The enticing cocktail of celebrity, social media and populism of the big clean-up variety is a salve for people who claim to have grown tired of the broken promises of conventional politicians. The traditional and constitutional political system no longer makes much sense to them; it’s too ponderous and uncertain for the instant-answers era. Too complicated, anyway. They don’t want excuses, especially complex ones. Nuance is nerdy.

Nowhere has the outcome of the intersection between celebrity, social media and political reality been more obvious than in Ukraine, whose president, Volodymyr Zelensky, is a former comedian and TV star. He made his name in the starring role of his hit TV show, Servant of the People, about a fictional president of Ukraine. He later registered the show’s name as the name for his new political party, the Servant of the People. For his latest bit of stand-up, he’s walking blindfolded into a war with Russia, whose president, Vladimir Putin, is notoriously hard to amuse.

What’s interesting about Ukraine was how the pro-European Union, establishment-choice president, Petro Poroshenko, lost the 2019 election to a TV funny guy and none of his highly-paid advisers could say how an upstart had done it.

Our own 2024 elections will no doubt reinforce what we have seen in these local government elections: namely millions of voters open to seeking a new political home or, at the very least, a halfway house for their expectations from their politicians. In some cases new parties emerged under the not-so-hidden guise of racial mobilisation for a specific sectional end; in other cases strong personalities put together makeshift political machines around flimsy manifestos and a hunger for position.

Our own 2024 elections will no doubt reinforce what we have seen in these local government elections: namely millions of voters open to seeking a new political home or, at the very least, a halfway house for their expectations from their politicians.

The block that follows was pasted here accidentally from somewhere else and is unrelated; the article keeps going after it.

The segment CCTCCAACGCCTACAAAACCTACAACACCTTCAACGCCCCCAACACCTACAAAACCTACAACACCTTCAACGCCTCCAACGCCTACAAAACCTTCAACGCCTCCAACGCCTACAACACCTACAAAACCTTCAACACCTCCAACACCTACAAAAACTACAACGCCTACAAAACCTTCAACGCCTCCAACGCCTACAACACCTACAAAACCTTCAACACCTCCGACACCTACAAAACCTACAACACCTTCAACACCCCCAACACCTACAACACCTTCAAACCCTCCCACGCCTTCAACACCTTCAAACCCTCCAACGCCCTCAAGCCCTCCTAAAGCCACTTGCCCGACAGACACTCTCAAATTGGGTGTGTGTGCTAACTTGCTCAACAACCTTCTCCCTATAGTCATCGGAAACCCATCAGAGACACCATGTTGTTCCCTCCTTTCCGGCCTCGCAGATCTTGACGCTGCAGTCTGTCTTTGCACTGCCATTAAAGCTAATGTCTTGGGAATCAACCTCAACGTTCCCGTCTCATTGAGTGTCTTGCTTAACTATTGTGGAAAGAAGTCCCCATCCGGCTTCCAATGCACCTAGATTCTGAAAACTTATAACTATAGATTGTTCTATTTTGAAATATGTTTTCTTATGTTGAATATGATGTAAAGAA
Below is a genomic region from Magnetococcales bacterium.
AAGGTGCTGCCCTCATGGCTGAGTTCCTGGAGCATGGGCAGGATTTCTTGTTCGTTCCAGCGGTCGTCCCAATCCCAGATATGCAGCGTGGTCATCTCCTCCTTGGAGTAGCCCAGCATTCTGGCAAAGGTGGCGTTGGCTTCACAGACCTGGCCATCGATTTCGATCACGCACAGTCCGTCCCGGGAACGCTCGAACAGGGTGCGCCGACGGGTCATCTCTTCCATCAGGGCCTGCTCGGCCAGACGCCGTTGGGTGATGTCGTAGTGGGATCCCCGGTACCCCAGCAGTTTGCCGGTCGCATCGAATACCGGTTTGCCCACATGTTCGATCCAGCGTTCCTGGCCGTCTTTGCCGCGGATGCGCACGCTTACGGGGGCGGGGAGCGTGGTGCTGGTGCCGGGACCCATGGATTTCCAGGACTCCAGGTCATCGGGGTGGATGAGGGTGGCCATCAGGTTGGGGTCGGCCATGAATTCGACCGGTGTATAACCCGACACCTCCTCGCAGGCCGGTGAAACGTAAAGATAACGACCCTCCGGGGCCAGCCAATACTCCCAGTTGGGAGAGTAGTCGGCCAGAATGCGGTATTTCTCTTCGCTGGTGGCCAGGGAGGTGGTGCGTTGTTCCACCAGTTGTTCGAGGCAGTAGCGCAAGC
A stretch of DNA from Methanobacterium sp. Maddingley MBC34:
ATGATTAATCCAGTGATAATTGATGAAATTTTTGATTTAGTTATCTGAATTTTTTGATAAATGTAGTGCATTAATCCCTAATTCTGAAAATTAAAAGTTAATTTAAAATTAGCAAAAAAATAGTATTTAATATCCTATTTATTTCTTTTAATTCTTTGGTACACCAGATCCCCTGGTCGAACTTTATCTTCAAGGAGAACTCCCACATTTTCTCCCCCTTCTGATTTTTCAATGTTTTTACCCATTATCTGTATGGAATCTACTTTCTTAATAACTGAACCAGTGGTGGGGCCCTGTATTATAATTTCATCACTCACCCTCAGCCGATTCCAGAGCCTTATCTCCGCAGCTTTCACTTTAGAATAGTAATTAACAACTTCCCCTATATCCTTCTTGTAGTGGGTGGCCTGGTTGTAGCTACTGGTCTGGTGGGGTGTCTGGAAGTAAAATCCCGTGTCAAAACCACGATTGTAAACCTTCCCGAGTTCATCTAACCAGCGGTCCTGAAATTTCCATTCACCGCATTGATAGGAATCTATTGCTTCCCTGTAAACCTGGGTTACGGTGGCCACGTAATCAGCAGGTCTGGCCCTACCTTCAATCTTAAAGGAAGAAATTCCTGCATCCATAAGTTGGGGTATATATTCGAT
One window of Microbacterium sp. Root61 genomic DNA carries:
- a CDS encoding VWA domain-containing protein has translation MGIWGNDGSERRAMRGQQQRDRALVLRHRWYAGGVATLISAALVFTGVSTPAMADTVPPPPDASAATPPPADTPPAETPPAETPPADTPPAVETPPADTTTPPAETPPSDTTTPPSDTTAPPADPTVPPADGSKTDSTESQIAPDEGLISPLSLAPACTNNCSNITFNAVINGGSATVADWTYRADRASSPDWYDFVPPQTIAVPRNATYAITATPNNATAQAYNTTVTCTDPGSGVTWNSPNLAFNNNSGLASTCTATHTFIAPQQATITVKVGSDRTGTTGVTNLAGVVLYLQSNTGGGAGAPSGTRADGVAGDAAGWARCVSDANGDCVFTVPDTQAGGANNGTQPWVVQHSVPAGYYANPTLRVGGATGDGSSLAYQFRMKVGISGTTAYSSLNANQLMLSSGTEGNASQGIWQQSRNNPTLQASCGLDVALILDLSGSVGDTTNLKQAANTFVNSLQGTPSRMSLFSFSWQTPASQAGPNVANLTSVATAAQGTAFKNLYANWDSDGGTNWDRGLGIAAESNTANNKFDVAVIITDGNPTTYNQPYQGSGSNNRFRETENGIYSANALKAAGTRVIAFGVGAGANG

What role will celebrity power and the relentless pulse of social media play in our political future? Will populism of the hi-tech variety catapult the rich and ambitious, someone like Herman Mashaba, to power, campaigning on the same bogus drain-the-swamp-type promise that the TV celebrity-turned-politician Donald Trump gave after his 2016 election win in the US?

Perhaps we’re too savvy, conservative even, to be swayed by social-media mirages, but what happens when electorates become younger, less encumbered by history? What if the trending political message – for example, a promised Trump-style crackdown on undocumented African migrants – strikes a chord (goes viral?) among voters? How will the traditional parties react? Will they, too, shift hard right?

It’s difficult, as the ANC is learning, to get voters excited about the establishment.  

Incumbent politicians do, however, have the advantage of a public purse to spend, either wisely or squandered on corruption and ineptitude. Populist movements thrive because of the appalling record of governments, not just in SA. They come into power on a popular euphoric wave of being anticorruption.

Modern governments live and die on social media, in this age of instant scrutiny. The populists are hardly going to do a better job than those they’ve replaced, which is all the more reason to nurture a moderate political culture that depends on well-reasoned and informed participation, and not the social-media driven simplistic solutions trending on the day of voting.